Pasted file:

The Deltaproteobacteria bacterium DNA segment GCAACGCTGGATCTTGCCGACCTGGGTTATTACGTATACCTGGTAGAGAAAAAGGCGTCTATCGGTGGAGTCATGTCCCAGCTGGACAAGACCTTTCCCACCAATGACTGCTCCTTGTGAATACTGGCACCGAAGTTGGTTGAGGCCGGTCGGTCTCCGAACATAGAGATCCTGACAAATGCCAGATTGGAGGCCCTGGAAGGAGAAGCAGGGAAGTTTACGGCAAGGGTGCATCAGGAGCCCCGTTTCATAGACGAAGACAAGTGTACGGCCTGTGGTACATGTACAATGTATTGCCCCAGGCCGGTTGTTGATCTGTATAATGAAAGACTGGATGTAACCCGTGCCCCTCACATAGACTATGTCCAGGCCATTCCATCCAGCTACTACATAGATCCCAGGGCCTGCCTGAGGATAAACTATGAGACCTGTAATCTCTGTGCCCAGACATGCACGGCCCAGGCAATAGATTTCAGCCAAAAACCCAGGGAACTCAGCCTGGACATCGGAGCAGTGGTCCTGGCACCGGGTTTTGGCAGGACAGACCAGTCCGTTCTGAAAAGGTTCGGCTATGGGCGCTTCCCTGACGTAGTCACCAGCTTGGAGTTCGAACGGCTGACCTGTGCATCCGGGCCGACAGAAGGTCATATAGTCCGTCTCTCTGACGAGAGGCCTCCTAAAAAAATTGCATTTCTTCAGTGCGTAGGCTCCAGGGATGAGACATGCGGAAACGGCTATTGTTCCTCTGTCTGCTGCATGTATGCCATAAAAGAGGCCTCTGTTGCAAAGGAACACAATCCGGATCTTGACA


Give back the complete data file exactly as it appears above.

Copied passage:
The Deltaproteobacteria bacterium DNA segment GCAACGCTGGATCTTGCCGACCTGGGTTATTACGTATACCTGGTAGAGAAAAAGGCGTCTATCGGTGGAGTCATGTCCCAGCTGGACAAGACCTTTCCCACCAATGACTGCTCCTTGTGAATACTGGCACCGAAGTTGGTTGAGGCCGGTCGGTCTCCGAACATAGAGATCCTGACAAATGCCAGATTGGAGGCCCTGGAAGGAGAAGCAGGGAAGTTTACGGCAAGGGTGCATCAGGAGCCCCGTTTCATAGACGAAGACAAGTGTACGGCCTGTGGTACATGTACAATGTATTGCCCCAGGCCGGTTGTTGATCTGTATAATGAAAGACTGGATGTAACCCGTGCCCCTCACATAGACTATGTCCAGGCCATTCCATCCAGCTACTACATAGATCCCAGGGCCTGCCTGAGGATAAACTATGAGACCTGTAATCTCTGTGCCCAGACATGCACGGCCCAGGCAATAGATTTCAGCCAAAAACCCAGGGAACTCAGCCTGGACATCGGAGCAGTGGTCCTGGCACCGGGTTTTGGCAGGACAGACCAGTCCGTTCTGAAAAGGTTCGGCTATGGGCGCTTCCCTGACGTAGTCACCAGCTTGGAGTTCGAACGGCTGACCTGTGCATCCGGGCCGACAGAAGGTCATATAGTCCGTCTCTCTGACGAGAGGCCTCCTAAAAAAATTGCATTTCTTCAGTGCGTAGGCTCCAGGGATGAGACATGCGGAAACGGCTATTGTTCCTCTGTCTGCTGCATGTATGCCATAAAAGAGGCCTCTGTTGCAAAGGAACACAATCCGGATCTTGACA